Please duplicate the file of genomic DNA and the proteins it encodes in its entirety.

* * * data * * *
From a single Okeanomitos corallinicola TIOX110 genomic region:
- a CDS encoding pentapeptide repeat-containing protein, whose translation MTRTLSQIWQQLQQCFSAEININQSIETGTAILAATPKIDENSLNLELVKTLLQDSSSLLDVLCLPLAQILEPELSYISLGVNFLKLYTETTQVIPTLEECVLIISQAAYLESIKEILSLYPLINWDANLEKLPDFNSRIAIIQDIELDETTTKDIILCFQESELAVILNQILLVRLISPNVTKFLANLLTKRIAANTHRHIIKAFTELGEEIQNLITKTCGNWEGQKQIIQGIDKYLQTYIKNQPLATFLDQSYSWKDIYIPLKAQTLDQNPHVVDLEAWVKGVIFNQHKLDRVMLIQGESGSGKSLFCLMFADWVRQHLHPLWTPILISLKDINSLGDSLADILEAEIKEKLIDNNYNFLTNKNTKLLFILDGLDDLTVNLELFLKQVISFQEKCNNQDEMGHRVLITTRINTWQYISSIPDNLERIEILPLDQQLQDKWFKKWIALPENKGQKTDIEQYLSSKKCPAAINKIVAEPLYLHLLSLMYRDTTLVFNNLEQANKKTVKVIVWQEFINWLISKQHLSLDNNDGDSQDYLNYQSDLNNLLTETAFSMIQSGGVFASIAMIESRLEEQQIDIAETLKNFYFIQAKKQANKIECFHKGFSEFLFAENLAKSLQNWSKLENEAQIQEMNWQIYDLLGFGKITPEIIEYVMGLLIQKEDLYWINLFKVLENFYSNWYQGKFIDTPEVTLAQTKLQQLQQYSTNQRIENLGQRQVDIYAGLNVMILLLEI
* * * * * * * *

From a single Okeanomitos corallinicola TIOX110 genomic region:
- a CDS encoding pentapeptide repeat-containing protein, whose translation MTRTLSQIWQQLQQCFSAEININQSIETGTAILAATPKIDENSLNLELVKTLLQDSSSLLDVLCLPLAQILEPELSYISLGVNFLKLYTETTQVIPTLEECVLIISQAAYLESIKEILSLYPLINWDANLEKLPDFNSRIAIIQDIELDETTTKDIILCFQESELAVILNQILLVRLISPNVTKFLANLLTKRIAANTHRHIIKAFTELGEEIQNLITKTCGNWEGQKQIIQGIDKYLQTYIKNQPLATFLDQSYSWKDIYIPLKAQTLDQNPHVVDLEAWVKGVIFNQHKLDRVMLIQGESGSGKSLFCLMFADWVRQHLHPLWTPILISLKDINSLGDSLADILEAEIKEKLIDNNYNFLTNKNTKLLFILDGLDDLTVNLELFLKQVISFQEKCNNQDEMGHRVLITTRINTWQYISSIPDNLERIEILPLDQQLQDKWFKKWIALPENKGQKTDIEQYLSSKKCPAAINKIVAEPLYLHLLSLMYRDTTLVFNNLEQANKKTVKVIVWQEFINWLISKQHLSLDNNDGDSQDYLNYQSDLNNLLTETAFSMIQSGGVFASIAMIESRLEEQQIDIAETLKNFYFIQAKKQANKIECFHKGFSEFLFAENLAKSLQNWSKLENEAQIQEMNWQIYDLLGFGKITPEIIEYVMGLLIQKEDLYWINLFKVLENFYSNWYQGKFIDTPEVTLAQTKLQQLQQYSTNQRIENLGQRQVDIYAGLNVMILLLEI